HMRC is introducing new legislation to limit the payable tax credit received by certain companies who claim R&D relief under the SME scheme.
The new rules, which come into effect on 1 April 2021, will principally impact companies with limited UK staff costs and high sub-contracted R&D costs.
Although the new legislation is designed to target specific abuses of the R&D system, it is possible for genuine claimants to be adversely affected, particularly start-ups, or companies which engage significant sub-contractors to carry out R&D, which we typically see in the software/tech sector.
What is the SME R&D Scheme?
The SME R&D scheme provides relief of up to 24.7% of a profitable company’s R&D costs through a reduction in the company’s corporation tax liability.
The SME scheme also provides relief to loss-making SMEs, or those who have a tax loss after accounting for the additional R&D deduction, by enabling companies to surrender the resulting losses to HMRC in exchange for a payable credit of 14.5% of the loss.
A loss making company can effectively receive relief of up to 33% of their R&D costs as a payable credit. It is these companies which may be affected by the new rules.
Why are the R&D tax credit rules changing?
R&D Tax Credits are very valuable for innovative companies and have been supported by successive governments for more than 20 years.
However, the scheme has been subject to abuse from certain claimants with little genuine UK R&D activity, leading to the introduction of new rules which will place a restriction in the payable credit for loss making companies.
What are the new rules?
The new rules, known as the PAYE cap, will limit the amount of the payable R&D tax credit an SME can claim to £20k + (300% x relevant expenditure on workers).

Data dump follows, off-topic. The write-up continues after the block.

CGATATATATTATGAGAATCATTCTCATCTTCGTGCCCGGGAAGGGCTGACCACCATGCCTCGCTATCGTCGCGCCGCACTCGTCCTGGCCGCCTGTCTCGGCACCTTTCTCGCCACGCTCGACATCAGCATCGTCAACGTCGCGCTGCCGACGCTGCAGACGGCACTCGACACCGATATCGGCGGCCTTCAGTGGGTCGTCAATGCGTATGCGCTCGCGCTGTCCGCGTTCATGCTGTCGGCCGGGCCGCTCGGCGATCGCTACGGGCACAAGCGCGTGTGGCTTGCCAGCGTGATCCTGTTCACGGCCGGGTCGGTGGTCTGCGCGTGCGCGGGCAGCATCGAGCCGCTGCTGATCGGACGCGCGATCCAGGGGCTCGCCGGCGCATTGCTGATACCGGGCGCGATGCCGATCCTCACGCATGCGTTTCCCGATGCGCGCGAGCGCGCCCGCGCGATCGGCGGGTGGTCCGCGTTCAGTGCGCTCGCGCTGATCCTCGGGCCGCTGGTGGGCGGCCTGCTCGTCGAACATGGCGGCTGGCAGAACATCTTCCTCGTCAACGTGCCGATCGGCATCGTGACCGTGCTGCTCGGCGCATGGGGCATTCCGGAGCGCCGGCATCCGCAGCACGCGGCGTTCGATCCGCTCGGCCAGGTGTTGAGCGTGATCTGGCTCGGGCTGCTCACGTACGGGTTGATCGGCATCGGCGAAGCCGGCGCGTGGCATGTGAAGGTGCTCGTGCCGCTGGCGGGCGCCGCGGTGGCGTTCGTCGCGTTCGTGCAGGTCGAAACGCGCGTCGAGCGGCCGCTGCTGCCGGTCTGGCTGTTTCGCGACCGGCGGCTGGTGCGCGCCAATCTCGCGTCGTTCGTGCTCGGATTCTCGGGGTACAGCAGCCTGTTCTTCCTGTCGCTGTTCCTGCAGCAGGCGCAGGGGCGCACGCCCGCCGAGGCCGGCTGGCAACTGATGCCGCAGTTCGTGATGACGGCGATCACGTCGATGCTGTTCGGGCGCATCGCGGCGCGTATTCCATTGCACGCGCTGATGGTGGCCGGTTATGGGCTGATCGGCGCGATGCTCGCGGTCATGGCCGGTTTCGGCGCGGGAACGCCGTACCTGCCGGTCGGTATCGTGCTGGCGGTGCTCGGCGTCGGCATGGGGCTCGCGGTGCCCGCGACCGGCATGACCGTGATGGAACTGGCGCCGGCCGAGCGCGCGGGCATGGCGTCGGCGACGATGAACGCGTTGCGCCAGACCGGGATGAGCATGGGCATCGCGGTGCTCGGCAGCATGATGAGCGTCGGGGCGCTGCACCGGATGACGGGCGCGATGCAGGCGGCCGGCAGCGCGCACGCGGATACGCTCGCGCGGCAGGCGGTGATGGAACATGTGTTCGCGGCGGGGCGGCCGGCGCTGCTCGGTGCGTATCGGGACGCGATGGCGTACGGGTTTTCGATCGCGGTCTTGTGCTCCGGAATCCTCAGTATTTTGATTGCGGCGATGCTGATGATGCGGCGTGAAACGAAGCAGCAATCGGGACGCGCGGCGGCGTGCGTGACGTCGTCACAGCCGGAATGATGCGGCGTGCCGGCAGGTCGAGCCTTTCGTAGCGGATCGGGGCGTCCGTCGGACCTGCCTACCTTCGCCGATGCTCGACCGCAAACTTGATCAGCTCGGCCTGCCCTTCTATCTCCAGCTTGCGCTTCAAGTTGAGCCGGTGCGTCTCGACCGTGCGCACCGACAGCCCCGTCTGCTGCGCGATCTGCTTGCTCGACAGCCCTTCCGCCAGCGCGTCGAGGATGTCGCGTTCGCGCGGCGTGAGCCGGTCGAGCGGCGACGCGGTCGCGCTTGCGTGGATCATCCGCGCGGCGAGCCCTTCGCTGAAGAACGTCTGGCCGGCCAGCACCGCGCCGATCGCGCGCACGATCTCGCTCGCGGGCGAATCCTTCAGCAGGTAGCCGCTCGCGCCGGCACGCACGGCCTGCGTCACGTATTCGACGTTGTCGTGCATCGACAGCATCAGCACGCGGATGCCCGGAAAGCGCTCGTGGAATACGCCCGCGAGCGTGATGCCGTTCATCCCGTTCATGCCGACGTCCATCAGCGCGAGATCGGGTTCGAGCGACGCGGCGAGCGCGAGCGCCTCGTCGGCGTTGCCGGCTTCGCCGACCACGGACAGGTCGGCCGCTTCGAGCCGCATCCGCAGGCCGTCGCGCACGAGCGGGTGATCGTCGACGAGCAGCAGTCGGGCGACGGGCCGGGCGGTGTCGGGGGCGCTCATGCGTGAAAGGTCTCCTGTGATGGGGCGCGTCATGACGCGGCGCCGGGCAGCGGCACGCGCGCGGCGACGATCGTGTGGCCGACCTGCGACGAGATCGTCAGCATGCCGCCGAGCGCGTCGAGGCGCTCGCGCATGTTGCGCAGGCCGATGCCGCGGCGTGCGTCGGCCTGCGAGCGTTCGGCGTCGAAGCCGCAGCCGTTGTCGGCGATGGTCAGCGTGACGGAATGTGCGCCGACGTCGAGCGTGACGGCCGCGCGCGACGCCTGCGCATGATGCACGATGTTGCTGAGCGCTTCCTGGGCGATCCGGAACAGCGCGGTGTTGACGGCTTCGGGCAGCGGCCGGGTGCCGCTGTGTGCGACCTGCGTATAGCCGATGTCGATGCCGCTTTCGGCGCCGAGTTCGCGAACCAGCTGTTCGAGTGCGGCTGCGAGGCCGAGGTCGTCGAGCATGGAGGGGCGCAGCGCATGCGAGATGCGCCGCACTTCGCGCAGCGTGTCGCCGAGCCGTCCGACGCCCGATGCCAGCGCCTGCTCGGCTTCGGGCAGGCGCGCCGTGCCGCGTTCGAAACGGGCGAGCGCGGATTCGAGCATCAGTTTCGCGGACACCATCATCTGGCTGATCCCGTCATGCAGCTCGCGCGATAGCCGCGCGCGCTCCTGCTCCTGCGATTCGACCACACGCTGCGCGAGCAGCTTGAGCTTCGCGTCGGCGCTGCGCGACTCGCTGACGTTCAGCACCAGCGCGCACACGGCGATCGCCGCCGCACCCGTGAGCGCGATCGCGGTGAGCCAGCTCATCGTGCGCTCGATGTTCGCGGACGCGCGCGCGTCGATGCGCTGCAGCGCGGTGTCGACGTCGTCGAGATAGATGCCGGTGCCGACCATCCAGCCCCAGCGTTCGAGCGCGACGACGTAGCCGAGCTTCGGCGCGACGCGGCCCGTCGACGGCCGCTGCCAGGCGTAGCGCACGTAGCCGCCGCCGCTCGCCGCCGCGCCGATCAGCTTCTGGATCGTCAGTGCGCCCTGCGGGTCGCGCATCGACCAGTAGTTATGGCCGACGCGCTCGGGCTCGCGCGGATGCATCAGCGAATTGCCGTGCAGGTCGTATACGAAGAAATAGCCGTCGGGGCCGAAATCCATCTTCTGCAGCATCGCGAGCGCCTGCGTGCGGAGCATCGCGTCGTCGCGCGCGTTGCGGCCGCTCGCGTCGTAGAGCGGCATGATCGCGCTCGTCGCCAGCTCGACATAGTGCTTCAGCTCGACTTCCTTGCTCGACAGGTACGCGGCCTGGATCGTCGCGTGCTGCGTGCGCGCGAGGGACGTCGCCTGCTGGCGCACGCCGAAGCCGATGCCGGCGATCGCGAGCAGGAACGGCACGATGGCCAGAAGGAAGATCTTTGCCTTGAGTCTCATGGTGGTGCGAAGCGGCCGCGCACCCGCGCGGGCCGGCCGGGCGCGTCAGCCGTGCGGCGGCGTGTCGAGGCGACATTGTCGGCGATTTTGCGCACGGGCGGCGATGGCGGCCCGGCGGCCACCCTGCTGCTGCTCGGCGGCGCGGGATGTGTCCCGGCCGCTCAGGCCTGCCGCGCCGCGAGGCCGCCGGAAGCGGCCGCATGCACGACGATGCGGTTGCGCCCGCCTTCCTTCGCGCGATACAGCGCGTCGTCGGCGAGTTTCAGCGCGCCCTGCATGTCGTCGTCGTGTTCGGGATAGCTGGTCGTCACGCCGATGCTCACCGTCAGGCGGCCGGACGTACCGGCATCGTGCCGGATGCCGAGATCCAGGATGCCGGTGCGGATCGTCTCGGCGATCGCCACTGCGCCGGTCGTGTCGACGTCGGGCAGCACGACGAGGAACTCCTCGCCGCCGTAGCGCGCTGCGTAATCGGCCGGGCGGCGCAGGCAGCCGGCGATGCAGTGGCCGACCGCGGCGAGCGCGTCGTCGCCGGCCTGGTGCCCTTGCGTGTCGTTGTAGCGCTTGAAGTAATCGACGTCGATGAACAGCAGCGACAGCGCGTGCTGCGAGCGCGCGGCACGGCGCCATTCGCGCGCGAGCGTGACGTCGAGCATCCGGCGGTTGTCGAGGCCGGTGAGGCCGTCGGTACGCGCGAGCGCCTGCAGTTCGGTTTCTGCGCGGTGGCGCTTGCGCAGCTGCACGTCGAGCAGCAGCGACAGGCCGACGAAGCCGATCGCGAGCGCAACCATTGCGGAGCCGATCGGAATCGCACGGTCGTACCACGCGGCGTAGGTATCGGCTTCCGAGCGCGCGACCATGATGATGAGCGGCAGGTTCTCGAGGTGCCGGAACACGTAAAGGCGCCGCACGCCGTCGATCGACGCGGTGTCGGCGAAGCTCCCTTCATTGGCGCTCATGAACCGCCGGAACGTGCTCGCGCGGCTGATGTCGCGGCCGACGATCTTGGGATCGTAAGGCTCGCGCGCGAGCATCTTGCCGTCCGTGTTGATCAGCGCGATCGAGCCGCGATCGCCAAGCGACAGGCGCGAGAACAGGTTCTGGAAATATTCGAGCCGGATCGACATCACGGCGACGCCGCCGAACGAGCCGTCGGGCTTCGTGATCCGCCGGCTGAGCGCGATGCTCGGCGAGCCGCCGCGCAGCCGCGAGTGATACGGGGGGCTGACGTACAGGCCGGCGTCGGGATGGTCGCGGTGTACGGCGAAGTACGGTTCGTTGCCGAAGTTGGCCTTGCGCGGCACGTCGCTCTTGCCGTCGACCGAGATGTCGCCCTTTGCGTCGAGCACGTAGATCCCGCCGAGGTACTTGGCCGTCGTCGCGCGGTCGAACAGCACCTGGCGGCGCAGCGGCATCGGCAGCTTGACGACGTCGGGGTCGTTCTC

Relevant expenditure on workers is defined as the company’s total PAYE and national insurance liabilities for the period, plus some PAYE and NI liabilities of any connected companies undertaking sub-contracted R&D for, or providing workers to, the company.
In addition to the ‘buffer’ of £20k, there is a complete exemption for companies which can satisfy two conditions:
- Its employees are creating, or preparing to create IP, or managing IP
- Less than 15% of the R&D spend is spent with connected persons
How will this affect genuine R&D Tax Credit claimants?
Despite the £20k buffer and the exemption mentioned above, it is still possible that genuine claimants will be adversely affected.
This is particularly the case for start-up companies, or those with low salaried directors who may rely on sub-contract or externally provided support for R&D work.
For example, a company with a taxable loss pre-R&D of £100k and R&D spend of £100k will be entitled to a payable credit prior to the introduction of the PAYE cap of £33,350.
From 1 April 2021 companies in this position will need to consider their ‘relevant expenditure on workers’ to ensure this is sufficient to cover the excess of the payable credit over the £20k buffer.
What should R&D Tax Credit claimants do?
Firstly, claimants should not be put off by these changes, as the R&D tax credits scheme is still extremely valuable for qualifying companies.
We encourage all companies to check their entitlement to relief.
The Radius team have a deep specialisation in R&D tax credits and are ideally placed to advise on these new rules. If you have any concerns about your claims, in relation to this new legislation or generally, please do not hesitate to speak to your usual Radius contact.